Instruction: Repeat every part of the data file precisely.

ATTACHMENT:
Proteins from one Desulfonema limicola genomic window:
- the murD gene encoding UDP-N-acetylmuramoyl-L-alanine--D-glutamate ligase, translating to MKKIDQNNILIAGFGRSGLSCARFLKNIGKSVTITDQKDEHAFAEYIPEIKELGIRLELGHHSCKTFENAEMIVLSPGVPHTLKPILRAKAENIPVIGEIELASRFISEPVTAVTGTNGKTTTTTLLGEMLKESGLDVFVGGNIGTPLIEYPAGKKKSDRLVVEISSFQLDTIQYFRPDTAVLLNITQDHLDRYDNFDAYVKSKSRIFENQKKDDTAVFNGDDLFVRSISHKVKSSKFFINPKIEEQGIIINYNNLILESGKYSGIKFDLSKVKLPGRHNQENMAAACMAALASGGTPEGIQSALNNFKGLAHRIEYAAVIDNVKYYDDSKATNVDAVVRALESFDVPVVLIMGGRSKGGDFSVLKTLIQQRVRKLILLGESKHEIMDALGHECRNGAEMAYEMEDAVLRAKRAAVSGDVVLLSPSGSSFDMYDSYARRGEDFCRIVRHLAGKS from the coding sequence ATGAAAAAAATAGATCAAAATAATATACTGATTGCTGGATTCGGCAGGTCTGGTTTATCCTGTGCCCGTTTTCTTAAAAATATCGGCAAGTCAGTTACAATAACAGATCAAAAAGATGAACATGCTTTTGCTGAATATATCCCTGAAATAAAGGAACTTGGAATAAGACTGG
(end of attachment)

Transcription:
Proteins from one Desulfonema limicola genomic window:
- the murD gene encoding UDP-N-acetylmuramoyl-L-alanine--D-glutamate ligase, translating to MKKIDQNNILIAGFGRSGLSCARFLKNIGKSVTITDQKDEHAFAEYIPEIKELGIRLELGHHSCKTFENAEMIVLSPGVPHTLKPILRAKAENIPVIGEIELASRFISEPVTAVTGTNGKTTTTTLLGEMLKESGLDVFVGGNIGTPLIEYPAGKKKSDRLVVEISSFQLDTIQYFRPDTAVLLNITQDHLDRYDNFDAYVKSKSRIFENQKKDDTAVFNGDDLFVRSISHKVKSSKFFINPKIEEQGIIINYNNLILESGKYSGIKFDLSKVKLPGRHNQENMAAACMAALASGGTPEGIQSALNNFKGLAHRIEYAAVIDNVKYYDDSKATNVDAVVRALESFDVPVVLIMGGRSKGGDFSVLKTLIQQRVRKLILLGESKHEIMDALGHECRNGAEMAYEMEDAVLRAKRAAVSGDVVLLSPSGSSFDMYDSYARRGEDFCRIVRHLAGKS from the coding sequence ATGAAAAAAATAGATCAAAATAATATACTGATTGCTGGATTCGGCAGGTCTGGTTTATCCTGTGCCCGTTTTCTTAAAAATATCGGCAAGTCAGTTACAATAACAGATCAAAAAGATGAACATGCTTTTGCTGAATATATCCCTGAAATAAAGGAACTTGGAATAAGACTGG